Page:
Lights up on a playwright is staring at his computer. After a few seconds, a friend enters…
Friend: You okay?
Friend: What’s up?
Playwright: Nothing, I’m just trying to think of something profound to say.
Friend: For what?
Playwright: For the One-Minute Play Festival this weekend…
Friend: Oh, the one happening at the Deering Estate on Sunday, February 26th with a performance at 4:30 pm and 8:00 pm?
Playwright: Yeah, that one. Dominic D’Andrea just e-mailed us asking us to write a blog post for the website.
Playwright: So I’m trying to think of something smart to say so I don’t sound like an idiot.
Playwright: I just don’t know where to start…
Friend: This might be stupid…
Friend: But what if you wrote a one-minute play about you not knowing what to write for the blog?
Playwright: (thinks) Do you think that’s tacky?
Friend: I don’t know. Maybe?
Playwright: I don’t think anyone else did that.
Friend: I mean, what’s the worst that could happen?
Playwright: Well, if it’s stupid, I could become the laughing stock of the theatre community. (beat) I’ll do it.
Blackout. End of play.
My freshman year at New World School of the Arts, we took an improvisation class taught by David Kwiat and one of my favorite games was “Death in a Minute.” The game is exactly what it sounds like: within sixty seconds, you and your scene partner need to die. The end.
After the rules were explained, most of us just sat there, thinking. I, personally, was a little intimidated by the task of having to create immediate circumstances, conflict and resolution through death. And then after thinking about it for a minute (no pun intended), I became intrigued and excited. It was liberating to not have to work so hard. There was no time for over analyzing. David Kwiat went on to explain, “you don’t even need to use the whole minute, just take however long it takes to die, but make sure it’s less than a minute.” What I took from that advice was that you can tell a story in as much as five hours or in as little as five seconds: time really doesn’t matter.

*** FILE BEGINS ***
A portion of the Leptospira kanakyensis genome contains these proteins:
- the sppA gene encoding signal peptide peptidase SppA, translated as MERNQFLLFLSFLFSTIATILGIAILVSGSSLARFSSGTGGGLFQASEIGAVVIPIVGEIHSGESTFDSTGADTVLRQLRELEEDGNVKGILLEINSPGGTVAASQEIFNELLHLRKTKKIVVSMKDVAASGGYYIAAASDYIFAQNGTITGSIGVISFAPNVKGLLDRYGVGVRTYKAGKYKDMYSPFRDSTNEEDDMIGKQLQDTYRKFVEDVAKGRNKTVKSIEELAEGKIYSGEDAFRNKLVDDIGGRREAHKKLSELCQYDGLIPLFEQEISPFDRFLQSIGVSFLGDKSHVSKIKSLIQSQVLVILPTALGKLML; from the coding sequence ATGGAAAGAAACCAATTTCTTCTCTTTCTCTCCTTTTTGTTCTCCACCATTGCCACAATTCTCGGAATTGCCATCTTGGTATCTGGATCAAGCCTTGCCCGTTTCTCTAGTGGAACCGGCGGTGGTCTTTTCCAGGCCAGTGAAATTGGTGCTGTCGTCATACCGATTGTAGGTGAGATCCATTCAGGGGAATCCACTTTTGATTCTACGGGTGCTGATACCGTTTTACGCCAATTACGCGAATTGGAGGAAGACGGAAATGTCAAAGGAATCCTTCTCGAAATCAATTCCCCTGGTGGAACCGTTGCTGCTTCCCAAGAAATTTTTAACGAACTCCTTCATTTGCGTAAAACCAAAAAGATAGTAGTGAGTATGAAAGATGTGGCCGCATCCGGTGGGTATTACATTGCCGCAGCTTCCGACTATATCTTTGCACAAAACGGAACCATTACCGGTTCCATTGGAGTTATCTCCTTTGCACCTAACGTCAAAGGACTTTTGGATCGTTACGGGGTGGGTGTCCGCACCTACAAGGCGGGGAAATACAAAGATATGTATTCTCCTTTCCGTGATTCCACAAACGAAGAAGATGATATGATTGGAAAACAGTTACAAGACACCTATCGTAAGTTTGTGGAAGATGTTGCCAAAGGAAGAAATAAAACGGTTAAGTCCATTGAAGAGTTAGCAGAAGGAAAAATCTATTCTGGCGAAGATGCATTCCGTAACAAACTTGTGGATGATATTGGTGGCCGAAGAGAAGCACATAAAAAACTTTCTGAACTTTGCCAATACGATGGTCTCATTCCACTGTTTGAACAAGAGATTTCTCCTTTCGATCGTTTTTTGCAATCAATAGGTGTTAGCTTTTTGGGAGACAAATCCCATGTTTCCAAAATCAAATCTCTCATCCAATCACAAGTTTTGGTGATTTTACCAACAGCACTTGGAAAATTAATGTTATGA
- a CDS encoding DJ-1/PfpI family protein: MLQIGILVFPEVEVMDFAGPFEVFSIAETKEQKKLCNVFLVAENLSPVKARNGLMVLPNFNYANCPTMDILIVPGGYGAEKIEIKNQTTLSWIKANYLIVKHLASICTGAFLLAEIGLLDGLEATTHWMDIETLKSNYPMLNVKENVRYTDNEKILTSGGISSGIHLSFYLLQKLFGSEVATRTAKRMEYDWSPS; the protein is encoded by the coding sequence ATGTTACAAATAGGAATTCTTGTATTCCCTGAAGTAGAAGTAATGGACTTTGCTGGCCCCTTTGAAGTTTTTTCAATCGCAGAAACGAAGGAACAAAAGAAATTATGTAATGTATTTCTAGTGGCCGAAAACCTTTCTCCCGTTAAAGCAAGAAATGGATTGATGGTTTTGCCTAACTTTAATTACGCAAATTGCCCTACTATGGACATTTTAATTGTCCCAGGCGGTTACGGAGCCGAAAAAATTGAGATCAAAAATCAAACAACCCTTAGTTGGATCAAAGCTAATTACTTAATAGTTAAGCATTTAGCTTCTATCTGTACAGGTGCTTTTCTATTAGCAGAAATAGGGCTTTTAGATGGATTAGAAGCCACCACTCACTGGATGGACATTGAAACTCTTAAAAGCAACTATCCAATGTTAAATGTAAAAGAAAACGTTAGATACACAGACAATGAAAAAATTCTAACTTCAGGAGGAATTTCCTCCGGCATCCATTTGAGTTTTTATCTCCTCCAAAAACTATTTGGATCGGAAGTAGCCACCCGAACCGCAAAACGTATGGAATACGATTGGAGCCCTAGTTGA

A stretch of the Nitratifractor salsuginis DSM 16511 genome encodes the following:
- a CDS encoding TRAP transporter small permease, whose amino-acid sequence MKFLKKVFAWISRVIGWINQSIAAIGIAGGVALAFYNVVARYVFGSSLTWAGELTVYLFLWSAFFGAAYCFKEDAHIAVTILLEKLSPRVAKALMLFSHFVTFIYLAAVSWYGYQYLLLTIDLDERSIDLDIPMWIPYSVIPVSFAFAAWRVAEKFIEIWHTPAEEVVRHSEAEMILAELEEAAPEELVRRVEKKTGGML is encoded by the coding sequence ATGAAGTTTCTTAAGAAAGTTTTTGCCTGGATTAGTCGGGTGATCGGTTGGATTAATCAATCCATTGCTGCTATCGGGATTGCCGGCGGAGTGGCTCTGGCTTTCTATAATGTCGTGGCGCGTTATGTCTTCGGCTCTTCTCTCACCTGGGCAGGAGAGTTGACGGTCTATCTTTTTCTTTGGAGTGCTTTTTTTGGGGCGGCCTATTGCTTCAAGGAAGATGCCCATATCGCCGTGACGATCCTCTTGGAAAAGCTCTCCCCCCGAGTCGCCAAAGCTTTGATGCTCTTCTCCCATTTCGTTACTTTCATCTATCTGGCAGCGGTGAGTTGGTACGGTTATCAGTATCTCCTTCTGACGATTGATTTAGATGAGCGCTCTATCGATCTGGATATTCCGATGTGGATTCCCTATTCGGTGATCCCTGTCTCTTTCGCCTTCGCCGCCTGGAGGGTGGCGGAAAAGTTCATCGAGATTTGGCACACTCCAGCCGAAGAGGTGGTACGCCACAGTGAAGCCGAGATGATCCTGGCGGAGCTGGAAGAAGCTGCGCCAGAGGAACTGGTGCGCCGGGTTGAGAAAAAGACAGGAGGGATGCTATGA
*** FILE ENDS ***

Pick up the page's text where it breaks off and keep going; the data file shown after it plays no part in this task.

When I first got Dominic D’Andrea’s e-mail about participating in the OMPF, my first reaction was slight confusion, which quickly made its way to excitement. Many people in the South Florida theatre community know me as an actor, not really as a playwright. So the thought of being a seen as a playwright and to share the stage with 20+ playwrights (who are established and recognized playwrights) was an honor.
Events like this are like a cheeseburger that I wouldn’t eat: rare, which make them all the more special. One of my favorite parts of Naked Stage’s 24 Hour Theater Project is being surrounded by passion. With that many artists in one location, it’s hard not to feel it and not to be affected and inspired by it. Everyone is there to support everyone: to have a good time, to laugh, to think, to meet, to talk, to bond, to learn, to grow.
With my writing, I’m not trying to change the world…and it’s definitely affected by how I’m feeling and what I’m thinking. I don’t do hours upon hours of research, trying to create worlds that I don’t know anything about. I admire people that do.
I love making people smile, laugh and think. I love telling stories. I like letting a play be what it wants to be without imposing too much on it. I even enjoy when I don’t understand something I write. The best part is that there isn’t a formula; there isn’t a “paint by numbers” for playwrighting. Like acting and directing (any art form, really), the process is ever evolving. I’m always learning. I’m always growing. And always enjoying the ride.
Special thanks to Dominic D’Andrea and Tessa LaNeve for bringing this new and exciting event to South Florida!
And Sunday, after the festivities are complete, we as a community can say…(and this is how my mother likes cheeseburgers)…“well done!”
-Mark Della Ventura
The First South Florida One-Minute Play Festival will be held Sunday Feb 26th at 4:30PM and 8:30 PM at The Deering Estate. Tickets are $25 and proceeds will benefit SFTL’s playwright workshop programming. For tickets and info click here.